Jul 6, 2015, 7:20 PM EDT
The goalkeeper’s agent has said Casillas would like a move to Portugal, but Real is playing hardball.
Jul 6, 2015, 6:26 PM EDT
In the world of South American football, everything is coming up Chile.
Jul 6, 2015, 5:31 PM EDT
After a failed spell at Tottenham, the French midfielder is now a Hornet.
Jul 6, 2015, 4:37 PM EDT
The Gold Cup kicks off tomorrow as Jurgen Klinsmann and the USMNT look to repeat as champions of CONCACAF.
Jul 6, 2015, 3:43 PM EDT
A strange clause in the contract allows Barca to sell the midfielder back to Atletico by July 20.
Jul 6, 2015, 3:22 PM EDT
Like the heavily-redacted Garcia report, you can’t help but think we won’t have details until we’re watching the court cases and trials of the arraigned.
Jul 6, 2015, 2:19 PM EDT
The striker has signed a three-year deal with the second division side.
Jul 6, 2015, 1:46 PM EDT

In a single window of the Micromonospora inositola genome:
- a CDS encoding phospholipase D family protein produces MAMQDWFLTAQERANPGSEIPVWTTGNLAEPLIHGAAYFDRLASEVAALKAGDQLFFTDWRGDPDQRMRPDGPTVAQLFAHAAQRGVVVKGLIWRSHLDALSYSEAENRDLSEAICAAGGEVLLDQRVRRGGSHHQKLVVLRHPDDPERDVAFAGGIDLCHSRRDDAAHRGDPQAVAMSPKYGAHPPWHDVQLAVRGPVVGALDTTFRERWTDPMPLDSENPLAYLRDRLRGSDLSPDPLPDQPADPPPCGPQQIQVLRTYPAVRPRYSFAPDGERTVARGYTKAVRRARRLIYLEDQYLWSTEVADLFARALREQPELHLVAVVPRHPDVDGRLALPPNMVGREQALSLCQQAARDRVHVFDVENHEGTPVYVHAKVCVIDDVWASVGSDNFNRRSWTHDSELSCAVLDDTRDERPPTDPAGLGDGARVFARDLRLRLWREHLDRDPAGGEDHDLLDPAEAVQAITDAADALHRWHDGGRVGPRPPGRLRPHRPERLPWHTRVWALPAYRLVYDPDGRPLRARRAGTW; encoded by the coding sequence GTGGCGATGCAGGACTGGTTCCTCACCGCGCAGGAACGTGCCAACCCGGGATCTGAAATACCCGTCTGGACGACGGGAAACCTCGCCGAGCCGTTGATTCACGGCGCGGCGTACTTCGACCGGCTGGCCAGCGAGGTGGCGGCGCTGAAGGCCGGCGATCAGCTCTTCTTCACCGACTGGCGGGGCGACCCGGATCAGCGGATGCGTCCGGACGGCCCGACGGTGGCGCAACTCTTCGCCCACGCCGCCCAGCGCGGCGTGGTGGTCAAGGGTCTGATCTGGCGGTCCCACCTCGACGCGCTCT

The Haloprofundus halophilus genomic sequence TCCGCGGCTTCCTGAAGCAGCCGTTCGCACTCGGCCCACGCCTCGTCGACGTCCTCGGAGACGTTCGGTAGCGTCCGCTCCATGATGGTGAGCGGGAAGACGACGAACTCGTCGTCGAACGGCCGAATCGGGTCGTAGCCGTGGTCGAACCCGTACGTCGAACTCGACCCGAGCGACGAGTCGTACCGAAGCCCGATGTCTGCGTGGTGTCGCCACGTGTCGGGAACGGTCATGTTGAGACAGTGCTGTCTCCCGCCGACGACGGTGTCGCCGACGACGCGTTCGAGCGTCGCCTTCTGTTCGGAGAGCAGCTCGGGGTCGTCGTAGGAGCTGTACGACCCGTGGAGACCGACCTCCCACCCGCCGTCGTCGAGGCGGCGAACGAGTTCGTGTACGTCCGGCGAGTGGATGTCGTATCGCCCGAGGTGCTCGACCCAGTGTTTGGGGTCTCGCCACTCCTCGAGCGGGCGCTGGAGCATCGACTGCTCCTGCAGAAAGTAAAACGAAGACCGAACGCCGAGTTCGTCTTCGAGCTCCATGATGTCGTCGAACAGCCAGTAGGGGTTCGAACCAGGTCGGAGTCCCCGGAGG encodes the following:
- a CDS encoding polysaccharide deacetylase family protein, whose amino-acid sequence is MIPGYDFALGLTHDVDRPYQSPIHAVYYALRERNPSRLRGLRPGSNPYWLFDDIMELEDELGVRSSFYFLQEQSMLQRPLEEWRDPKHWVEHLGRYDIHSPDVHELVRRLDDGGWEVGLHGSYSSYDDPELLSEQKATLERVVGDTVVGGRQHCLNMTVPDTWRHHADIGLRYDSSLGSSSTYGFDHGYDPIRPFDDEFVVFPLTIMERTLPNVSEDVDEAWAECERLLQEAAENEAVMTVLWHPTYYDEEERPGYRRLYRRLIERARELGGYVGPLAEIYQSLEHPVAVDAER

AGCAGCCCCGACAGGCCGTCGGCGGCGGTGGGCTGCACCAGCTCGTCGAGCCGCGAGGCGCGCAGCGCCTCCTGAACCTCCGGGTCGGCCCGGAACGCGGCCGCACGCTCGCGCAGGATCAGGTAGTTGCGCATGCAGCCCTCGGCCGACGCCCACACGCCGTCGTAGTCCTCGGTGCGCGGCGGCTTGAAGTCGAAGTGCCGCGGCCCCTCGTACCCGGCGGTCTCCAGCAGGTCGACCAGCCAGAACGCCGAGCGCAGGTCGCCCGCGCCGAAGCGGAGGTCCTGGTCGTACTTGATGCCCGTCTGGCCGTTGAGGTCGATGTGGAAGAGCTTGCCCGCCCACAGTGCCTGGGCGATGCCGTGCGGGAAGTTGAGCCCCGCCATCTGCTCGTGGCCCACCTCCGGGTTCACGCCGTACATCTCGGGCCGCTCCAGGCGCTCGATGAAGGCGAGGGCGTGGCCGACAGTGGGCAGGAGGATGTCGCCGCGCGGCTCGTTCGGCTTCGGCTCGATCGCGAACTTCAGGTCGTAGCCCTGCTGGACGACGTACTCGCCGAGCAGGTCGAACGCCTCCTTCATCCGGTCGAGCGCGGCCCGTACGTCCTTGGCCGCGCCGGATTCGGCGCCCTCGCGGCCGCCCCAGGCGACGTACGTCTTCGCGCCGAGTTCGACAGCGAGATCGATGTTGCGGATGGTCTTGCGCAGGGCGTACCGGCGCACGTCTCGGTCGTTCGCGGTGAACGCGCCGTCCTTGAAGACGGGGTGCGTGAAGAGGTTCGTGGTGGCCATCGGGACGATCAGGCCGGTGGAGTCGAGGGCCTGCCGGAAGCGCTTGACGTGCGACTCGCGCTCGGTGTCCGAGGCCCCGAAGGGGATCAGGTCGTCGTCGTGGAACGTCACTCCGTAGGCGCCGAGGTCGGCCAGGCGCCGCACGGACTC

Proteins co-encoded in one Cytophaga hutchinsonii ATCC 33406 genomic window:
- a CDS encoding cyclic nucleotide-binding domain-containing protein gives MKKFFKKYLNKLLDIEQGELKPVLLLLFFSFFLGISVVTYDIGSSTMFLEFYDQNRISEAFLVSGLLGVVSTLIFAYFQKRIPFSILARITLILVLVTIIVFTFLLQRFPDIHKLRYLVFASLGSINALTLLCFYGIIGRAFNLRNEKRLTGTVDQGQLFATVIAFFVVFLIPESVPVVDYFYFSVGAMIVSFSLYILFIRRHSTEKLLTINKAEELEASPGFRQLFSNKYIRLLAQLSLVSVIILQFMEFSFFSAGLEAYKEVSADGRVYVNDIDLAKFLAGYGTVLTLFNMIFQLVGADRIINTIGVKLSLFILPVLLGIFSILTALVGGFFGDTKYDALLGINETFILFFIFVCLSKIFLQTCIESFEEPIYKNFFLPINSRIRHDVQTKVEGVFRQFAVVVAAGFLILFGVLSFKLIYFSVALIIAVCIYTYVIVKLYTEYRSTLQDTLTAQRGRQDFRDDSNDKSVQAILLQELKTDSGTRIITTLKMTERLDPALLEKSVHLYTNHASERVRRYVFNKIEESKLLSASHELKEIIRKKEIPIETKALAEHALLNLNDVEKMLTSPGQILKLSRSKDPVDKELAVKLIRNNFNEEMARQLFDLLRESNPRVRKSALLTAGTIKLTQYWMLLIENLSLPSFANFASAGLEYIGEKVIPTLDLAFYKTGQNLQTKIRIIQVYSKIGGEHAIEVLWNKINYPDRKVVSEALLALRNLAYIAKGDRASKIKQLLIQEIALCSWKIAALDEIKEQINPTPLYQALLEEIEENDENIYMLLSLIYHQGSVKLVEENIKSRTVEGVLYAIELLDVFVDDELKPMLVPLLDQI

The Cosmos B can afford to trot out Nash, considering they are 8-0-1 with a plus-34 goal differential under head coach Alecko Eskandarian.
Jul 6, 2015, 1:09 PM EDT
Plenty of other names are having a waltz through the gossip mill.
Jul 6, 2015, 11:01 AM EDT
Pirlo says an American arrival has been in the cards for a while.
Jul 6, 2015, 10:21 AM EDT
Your move, NYCFC.com. Surely the MLS side is not pleased by the “leak” of the widely-speculated signing, but we bet it’s pretty jazzed to have Pirlo.
Jul 6, 2015, 9:51 AM EDT
Plenty more flag-waving winners, emotional players, and post-World Cup couple smooches leap off the Women’s World Cup wire. Shall we look at a few?
Jul 6, 2015, 9:17 AM EDT
The U.S. women are World Cup champions for the third time thanks to a full team effort that belied its star-first reputation.
Jul 6, 2015, 8:23 AM EDT
CONCACAF lawyer Sam Gandhi’s tone hits all the right conciliatory notes, something that FIFA has been unable to do it in its response under Sepp Blatter.
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- After Women’s World Cup triumph, Wambach, Ellis face questions about 2016 Olympics 0
- 2015 Copa America: Champions Chile dominate Team of the Tournament 0
- 2015 Gold Cup preview: United States look to defend title 0
- Official: Andrea Pirlo announces his arrival at New York City FC (video) 9